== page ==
swirling part iii

“The whole issue of this seems to revolve around accomodating the mat, as you can easily use a shipping tube otherwise. What is the reasoning behind your decision to offer a matted print anyway (i.e. appearance, etc.)? Just curious.”  by Greg

And this is how it happened:

In the darkroom days, when a print was still wet (after washing) and I would hold it up and look at it – it just looked great.  Then it would dry down, get a bit crinkled, and lose some of the shine that it had while it was wet.  It would get flattened, and then placed into a nice bevel cut mat.  At that point I would say, ah, it’s beginning to regain that beauty it had when it was wet.  And then, when it was framed, under glass, it would come back for me, all the way and maybe it was just as beautiful as when I was first looking at it wet.

So I had this idea about presentation in my head, that had to do with wanting to present the prints matted; as they looked well under the mat and were, so to speak, clothed.  I even tried selling frames prints in the very beginning but that was a long and troubled story involving broken glass and crazy working hours for next to nothing.

But that’s the origin of the mat, the idea of presenting the print in as finished a state as possible.

Now there are other benefits, you get my signature on the mat – though that could be replaced by just having the signature and date on the print and the person does a “floating” mat.

So you ask a wonderful “outside the box” question – whether I should sell them matted at all.  Without the mat, my business becomes much easier.  Now, I am going to do a bit of a survey, and look at sales; and try and determine whether the mat is necessary or not.  Off the bat, I can tell you that only about half the sales are for matted prints.  And some people write to ask for an explanation of what a mat is.  (More often than you’d think).  So it is something to really consider.

* * *

You know – I think I have the answer.  Once I run out of mats at the 20 x 24 size – stop offering to mat that size.  It’s really only that size that is the pain.  Everything else I am prepared for and can do quickly.  Yes – right now – that makes sense to me.  A lot of sense.  Let me see if it makes sense tomorrow.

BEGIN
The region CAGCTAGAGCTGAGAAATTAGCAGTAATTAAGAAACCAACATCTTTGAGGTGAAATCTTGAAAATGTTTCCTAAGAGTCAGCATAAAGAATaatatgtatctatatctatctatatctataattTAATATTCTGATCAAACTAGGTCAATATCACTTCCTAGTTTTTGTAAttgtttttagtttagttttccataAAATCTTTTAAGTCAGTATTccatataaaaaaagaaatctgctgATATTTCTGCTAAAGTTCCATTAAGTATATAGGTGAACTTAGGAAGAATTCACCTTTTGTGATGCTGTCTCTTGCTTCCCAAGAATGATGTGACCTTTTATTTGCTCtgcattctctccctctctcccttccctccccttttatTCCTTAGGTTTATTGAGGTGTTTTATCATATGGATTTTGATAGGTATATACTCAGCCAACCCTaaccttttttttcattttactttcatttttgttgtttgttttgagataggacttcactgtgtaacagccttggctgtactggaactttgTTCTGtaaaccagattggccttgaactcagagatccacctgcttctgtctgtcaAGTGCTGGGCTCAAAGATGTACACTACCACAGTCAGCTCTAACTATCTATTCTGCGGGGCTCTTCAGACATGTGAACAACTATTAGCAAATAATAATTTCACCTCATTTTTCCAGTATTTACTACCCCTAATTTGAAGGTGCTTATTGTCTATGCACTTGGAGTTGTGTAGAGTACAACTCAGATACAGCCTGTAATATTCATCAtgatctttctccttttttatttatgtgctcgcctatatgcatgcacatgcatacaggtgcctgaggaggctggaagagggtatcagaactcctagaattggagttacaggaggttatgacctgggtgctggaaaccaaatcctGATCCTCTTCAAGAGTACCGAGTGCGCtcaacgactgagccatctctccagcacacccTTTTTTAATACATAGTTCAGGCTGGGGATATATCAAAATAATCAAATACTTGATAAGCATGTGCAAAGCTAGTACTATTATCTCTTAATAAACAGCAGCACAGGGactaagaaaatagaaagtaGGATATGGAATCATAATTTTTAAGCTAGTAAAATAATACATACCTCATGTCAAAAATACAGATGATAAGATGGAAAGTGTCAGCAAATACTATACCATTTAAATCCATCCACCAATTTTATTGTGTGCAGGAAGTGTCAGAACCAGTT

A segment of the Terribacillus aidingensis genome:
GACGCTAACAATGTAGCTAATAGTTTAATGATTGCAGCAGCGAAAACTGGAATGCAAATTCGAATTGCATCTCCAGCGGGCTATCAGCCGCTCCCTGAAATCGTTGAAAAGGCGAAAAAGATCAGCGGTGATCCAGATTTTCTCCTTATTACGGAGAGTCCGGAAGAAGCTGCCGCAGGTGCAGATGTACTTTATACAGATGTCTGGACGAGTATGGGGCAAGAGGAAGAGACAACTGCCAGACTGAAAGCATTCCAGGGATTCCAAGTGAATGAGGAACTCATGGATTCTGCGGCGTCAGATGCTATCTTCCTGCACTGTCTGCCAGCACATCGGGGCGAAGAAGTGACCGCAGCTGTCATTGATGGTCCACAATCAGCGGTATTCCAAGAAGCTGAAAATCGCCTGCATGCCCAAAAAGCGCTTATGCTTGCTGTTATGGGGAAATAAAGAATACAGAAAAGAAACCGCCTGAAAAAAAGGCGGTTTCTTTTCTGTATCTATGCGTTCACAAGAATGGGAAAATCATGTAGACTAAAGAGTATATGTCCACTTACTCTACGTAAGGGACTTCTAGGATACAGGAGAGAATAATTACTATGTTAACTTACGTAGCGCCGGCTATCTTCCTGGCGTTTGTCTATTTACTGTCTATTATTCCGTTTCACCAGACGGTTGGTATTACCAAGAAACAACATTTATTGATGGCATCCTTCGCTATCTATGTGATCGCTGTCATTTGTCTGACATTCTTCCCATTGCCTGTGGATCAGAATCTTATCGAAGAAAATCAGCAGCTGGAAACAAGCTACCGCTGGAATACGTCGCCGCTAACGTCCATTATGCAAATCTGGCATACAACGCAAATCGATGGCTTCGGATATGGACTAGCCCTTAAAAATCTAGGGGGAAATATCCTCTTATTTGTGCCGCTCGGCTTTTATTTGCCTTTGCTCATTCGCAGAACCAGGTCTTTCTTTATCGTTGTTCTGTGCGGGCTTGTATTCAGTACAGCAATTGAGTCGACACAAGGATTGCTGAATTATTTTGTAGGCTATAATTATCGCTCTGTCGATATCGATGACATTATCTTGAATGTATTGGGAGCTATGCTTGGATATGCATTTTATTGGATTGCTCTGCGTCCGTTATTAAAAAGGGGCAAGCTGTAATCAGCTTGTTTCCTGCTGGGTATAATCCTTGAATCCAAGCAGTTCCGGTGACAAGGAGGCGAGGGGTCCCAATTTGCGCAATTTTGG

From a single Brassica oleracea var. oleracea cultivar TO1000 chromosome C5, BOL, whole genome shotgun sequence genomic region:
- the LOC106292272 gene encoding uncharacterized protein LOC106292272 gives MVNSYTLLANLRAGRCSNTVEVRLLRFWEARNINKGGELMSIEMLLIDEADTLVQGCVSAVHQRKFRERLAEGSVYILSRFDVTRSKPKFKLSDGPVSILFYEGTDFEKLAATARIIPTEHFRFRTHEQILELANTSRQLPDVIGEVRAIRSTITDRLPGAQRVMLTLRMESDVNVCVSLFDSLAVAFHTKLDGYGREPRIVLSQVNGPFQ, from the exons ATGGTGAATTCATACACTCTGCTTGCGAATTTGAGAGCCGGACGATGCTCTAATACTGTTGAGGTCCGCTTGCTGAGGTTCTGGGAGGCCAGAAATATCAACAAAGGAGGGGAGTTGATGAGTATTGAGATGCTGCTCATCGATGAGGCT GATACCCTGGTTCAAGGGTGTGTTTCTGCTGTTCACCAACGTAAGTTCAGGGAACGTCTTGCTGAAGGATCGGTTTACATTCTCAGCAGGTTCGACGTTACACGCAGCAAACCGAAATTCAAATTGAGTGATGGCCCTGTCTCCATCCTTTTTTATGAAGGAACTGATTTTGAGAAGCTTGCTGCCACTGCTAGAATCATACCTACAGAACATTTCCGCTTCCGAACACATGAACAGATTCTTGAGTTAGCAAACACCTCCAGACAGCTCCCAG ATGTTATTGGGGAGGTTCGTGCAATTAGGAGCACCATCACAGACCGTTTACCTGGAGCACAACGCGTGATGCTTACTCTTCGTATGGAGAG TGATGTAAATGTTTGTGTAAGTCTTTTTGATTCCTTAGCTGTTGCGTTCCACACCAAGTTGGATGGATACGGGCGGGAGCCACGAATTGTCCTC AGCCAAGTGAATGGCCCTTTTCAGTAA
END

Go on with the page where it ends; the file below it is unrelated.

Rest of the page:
* * *

You know what – I’m going to remove the matted prints, either tonight or tomorrow – and see what happens to the business.  It will make life much simpler for me.  It’s a good time to do it I think since I’ve gone through tons of mats this last month, and I’m going to have to order more soon if business keeps up the way it’s been going (I actually got three orders today) and these aren’t for Christmas anymore.  I’m also going to offer one larger rectangle print and change the prices around a bit.  Let’s see what happens.  If sales plummet, or there are a lot of requests for mats, I may say something like, mats available by special order or something.


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My name is Dave Beckerman. I am a fine art photographer working in New York City.

2 thoughts on “swirling part iii”

  1. Sounds like you’ve given this considerable thought. If I acted as some kind of catalyst that ultimately helps streamline your workflow, I’m grateful for the opportunity.

  2. Greg. Yes – you have helped me quite a bit. I see more choices in this than I had before. Possibilities:
    – Only the limited edition prints get matted (this is fine because I’ve got a good process down for the 16 x 20 matboards. Also, makes them a bit more special.
    – Nothing gets matted.
    – Mat sizes up to 16 x 20.

    I’m not sure yet what I’m going to do, but I am going to chuck out the 20 x 24 matting option.


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